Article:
Note: This piece was originally published in the HPAC Young Writers Review, The 6 Train: Volume II.
White walls, varnished wood floor, green shades,
an open area for opportunities
of furniture, posters, hangers,
and mirrors that show how I wake up in the morning.
These objects all serve a purpose,
and can serve a lifetime of purpose to ensuring my comfort.
It hasn’t been long since I’ve slept on my own bed.
It hasn’t been long, since I’ve just moved in.
My bed is there,
and so are half my clothes
and half my books,
and half myself.
I keep going away
repacking my suitcase every week
and taking half myself,
leaving things quite undone.
How can I finish settling in
If half myself keeps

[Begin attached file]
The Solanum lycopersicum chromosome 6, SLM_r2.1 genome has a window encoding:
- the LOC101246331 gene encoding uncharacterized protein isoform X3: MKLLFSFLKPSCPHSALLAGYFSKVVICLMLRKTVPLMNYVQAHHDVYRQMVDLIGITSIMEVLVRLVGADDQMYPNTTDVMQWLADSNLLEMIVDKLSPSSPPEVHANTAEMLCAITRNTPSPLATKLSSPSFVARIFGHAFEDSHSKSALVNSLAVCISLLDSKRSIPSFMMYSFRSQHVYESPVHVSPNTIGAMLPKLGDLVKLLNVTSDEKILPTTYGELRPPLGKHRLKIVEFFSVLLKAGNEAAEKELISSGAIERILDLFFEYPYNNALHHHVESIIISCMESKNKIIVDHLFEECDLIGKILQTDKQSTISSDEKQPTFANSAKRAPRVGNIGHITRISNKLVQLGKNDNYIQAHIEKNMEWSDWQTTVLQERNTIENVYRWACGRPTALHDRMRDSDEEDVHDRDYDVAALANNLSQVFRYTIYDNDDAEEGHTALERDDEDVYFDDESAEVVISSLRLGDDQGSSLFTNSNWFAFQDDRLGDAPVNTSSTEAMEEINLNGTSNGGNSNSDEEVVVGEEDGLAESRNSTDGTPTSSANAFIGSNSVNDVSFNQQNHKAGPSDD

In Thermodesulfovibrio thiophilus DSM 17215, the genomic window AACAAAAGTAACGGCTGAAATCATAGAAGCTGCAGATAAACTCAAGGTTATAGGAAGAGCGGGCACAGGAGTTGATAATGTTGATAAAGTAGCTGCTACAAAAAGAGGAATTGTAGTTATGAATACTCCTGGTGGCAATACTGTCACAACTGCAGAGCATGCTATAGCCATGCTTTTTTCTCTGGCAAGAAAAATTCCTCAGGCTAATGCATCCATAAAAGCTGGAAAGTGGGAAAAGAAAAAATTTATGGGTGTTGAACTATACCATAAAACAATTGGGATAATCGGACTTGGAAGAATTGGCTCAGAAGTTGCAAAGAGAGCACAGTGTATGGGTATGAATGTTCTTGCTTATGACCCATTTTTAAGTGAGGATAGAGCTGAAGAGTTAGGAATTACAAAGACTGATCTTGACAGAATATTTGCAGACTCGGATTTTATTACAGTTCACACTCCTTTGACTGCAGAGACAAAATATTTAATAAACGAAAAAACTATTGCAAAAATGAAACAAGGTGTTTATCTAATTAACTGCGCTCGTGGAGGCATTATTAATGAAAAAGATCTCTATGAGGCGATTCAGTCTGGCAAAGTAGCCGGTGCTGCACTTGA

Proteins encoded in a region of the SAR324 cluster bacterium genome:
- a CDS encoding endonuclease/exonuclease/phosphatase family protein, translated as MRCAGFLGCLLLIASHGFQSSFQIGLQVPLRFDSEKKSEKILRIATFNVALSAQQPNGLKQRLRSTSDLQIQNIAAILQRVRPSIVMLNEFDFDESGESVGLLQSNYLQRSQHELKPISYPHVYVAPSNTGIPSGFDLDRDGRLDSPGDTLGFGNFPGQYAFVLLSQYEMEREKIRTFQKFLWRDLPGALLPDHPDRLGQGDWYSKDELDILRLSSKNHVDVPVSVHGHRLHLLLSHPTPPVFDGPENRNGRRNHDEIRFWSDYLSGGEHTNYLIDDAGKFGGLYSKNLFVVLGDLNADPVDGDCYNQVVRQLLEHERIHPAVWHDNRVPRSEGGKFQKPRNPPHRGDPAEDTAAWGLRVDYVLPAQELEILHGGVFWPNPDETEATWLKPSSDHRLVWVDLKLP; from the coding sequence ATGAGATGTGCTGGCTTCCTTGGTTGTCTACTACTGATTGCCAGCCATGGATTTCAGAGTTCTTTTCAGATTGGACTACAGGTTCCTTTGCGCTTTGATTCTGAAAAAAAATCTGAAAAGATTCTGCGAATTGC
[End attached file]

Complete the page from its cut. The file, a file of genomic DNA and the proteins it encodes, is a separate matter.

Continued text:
leaving spaces vacant
every summer week?
Like the mattress on the floor that needs a physical stand,
like the unopened bottles of cream that need to be put in containers,
or like the books that have made their home on the floor,
whereas they want to be held by shelves.
Nothing in my room defines who I am now,
my room isn’t filled with things that I like,
or the calendars that show
what I did yesterday,
what I’m doing today
or what I have to do tomorrow.
There are white spaces that have to be filled
by these important (but not to die for) personal items.
Every object could take place at a different corner, but in the end,
they are going to be in the same room,
every day, for the rest of whenever.
So no matter where something is moved,
their home will always be my room.
This wooden bed could go here,
go there or next to the window.
I have to get on the next ferry
and finish moving in.
My passions have to hang by nails.
My goals have to be drilled to the wall
and deadlines have to be put on their proper shelves.
The half me comes together with the other half myself
to fill the open areas for
the future of I.